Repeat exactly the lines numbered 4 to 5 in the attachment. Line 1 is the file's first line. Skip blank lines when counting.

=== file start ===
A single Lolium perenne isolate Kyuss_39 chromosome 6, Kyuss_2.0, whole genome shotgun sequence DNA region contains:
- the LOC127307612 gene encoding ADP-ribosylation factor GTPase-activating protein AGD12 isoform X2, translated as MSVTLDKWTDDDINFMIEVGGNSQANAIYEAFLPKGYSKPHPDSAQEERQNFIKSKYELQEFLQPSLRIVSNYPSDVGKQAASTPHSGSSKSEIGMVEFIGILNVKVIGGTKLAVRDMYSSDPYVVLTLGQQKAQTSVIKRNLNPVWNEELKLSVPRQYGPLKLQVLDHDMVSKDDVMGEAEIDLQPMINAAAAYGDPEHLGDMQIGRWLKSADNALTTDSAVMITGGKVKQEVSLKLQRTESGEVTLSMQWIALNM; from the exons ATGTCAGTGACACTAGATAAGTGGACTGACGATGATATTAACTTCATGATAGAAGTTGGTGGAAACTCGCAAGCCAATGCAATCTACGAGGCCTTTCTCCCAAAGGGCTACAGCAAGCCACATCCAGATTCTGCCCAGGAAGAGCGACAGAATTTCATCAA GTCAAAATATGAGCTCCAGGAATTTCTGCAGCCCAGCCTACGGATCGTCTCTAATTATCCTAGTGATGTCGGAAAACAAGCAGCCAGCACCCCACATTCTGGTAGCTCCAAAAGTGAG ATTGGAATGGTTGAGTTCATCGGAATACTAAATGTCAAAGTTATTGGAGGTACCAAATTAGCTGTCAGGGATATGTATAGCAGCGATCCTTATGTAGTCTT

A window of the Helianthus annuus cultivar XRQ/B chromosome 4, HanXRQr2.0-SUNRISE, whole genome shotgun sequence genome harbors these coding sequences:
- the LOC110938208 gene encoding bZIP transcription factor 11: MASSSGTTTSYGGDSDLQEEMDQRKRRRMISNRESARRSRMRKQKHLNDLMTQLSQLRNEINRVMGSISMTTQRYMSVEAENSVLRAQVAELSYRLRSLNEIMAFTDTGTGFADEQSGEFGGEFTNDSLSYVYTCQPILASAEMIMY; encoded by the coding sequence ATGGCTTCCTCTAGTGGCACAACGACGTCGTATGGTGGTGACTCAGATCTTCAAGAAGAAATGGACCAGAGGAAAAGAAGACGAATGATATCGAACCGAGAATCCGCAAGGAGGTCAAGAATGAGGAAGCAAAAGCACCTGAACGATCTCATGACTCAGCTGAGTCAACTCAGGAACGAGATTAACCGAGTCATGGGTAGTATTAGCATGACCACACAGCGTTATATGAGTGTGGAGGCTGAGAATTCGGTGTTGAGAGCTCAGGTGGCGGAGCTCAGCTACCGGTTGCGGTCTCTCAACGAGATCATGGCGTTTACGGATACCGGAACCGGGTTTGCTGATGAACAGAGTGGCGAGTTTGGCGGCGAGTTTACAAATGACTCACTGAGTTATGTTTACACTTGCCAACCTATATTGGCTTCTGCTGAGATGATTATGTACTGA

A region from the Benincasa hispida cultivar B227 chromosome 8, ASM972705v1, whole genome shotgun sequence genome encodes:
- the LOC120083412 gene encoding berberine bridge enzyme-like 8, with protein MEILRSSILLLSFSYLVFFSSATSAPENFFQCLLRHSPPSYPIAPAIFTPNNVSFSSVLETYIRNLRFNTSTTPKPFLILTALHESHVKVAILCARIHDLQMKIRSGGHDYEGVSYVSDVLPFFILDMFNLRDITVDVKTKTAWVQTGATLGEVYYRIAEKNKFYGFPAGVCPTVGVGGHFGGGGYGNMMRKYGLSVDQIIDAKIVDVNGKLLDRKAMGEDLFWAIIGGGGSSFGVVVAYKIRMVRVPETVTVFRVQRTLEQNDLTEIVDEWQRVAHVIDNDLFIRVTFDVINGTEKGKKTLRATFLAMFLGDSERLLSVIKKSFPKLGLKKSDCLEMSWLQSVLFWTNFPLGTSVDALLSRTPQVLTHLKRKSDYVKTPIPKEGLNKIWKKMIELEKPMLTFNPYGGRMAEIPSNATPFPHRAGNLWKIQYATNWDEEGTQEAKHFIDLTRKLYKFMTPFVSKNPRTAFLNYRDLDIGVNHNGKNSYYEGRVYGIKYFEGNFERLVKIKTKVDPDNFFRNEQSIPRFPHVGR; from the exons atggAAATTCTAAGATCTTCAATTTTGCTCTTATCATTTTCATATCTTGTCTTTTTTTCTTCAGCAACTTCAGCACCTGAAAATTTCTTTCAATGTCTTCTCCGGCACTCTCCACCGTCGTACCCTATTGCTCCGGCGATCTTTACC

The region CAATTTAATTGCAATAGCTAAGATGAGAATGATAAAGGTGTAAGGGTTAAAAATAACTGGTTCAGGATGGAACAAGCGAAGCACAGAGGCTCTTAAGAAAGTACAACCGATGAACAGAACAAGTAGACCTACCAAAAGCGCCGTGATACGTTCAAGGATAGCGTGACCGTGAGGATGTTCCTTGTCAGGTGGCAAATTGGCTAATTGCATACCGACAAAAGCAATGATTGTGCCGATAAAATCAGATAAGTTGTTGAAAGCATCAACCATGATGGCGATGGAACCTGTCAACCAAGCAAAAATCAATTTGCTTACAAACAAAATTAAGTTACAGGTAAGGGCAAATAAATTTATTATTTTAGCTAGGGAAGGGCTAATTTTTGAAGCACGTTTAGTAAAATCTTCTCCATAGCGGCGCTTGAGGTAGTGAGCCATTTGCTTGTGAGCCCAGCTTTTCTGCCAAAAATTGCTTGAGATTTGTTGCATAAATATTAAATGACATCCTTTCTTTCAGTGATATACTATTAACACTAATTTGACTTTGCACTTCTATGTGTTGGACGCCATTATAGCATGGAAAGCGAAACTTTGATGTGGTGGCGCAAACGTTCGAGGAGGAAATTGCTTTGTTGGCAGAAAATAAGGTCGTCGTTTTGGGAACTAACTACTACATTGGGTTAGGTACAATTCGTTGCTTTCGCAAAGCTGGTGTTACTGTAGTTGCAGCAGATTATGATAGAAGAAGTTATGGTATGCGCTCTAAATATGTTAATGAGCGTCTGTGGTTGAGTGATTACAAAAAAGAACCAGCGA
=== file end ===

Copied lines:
- the LOC110938208 gene encoding bZIP transcription factor 11: MASSSGTTTSYGGDSDLQEEMDQRKRRRMISNRESARRSRMRKQKHLNDLMTQLSQLRNEINRVMGSISMTTQRYMSVEAENSVLRAQVAELSYRLRSLNEIMAFTDTGTGFADEQSGEFGGEFTNDSLSYVYTCQPILASAEMIMY; encoded by the coding sequence ATGGCTTCCTCTAGTGGCACAACGACGTCGTATGGTGGTGACTCAGATCTTCAAGAAGAAATGGACCAGAGGAAAAGAAGACGAATGATATCGAACCGAGAATCCGCAAGGAGGTCAAGAATGAGGAAGCAAAAGCACCTGAACGATCTCATGACTCAGCTGAGTCAACTCAGGAACGAGATTAACCGAGTCATGGGTAGTATTAGCATGACCACACAGCGTTATATGAGTGTGGAGGCTGAGAATTCGGTGTTGAGAGCTCAGGTGGCGGAGCTCAGCTACCGGTTGCGGTCTCTCAACGAGATCATGGCGTTTACGGATACCGGAACCGGGTTTGCTGATGAACAGAGTGGCGAGTTTGGCGGCGAGTTTACAAATGACTCACTGAGTTATGTTTACACTTGCCAACCTATATTGGCTTCTGCTGAGATGATTATGTACTGA

A region from the Benincasa hispida cultivar B227 chromosome 8, ASM972705v1, whole genome shotgun sequence genome encodes: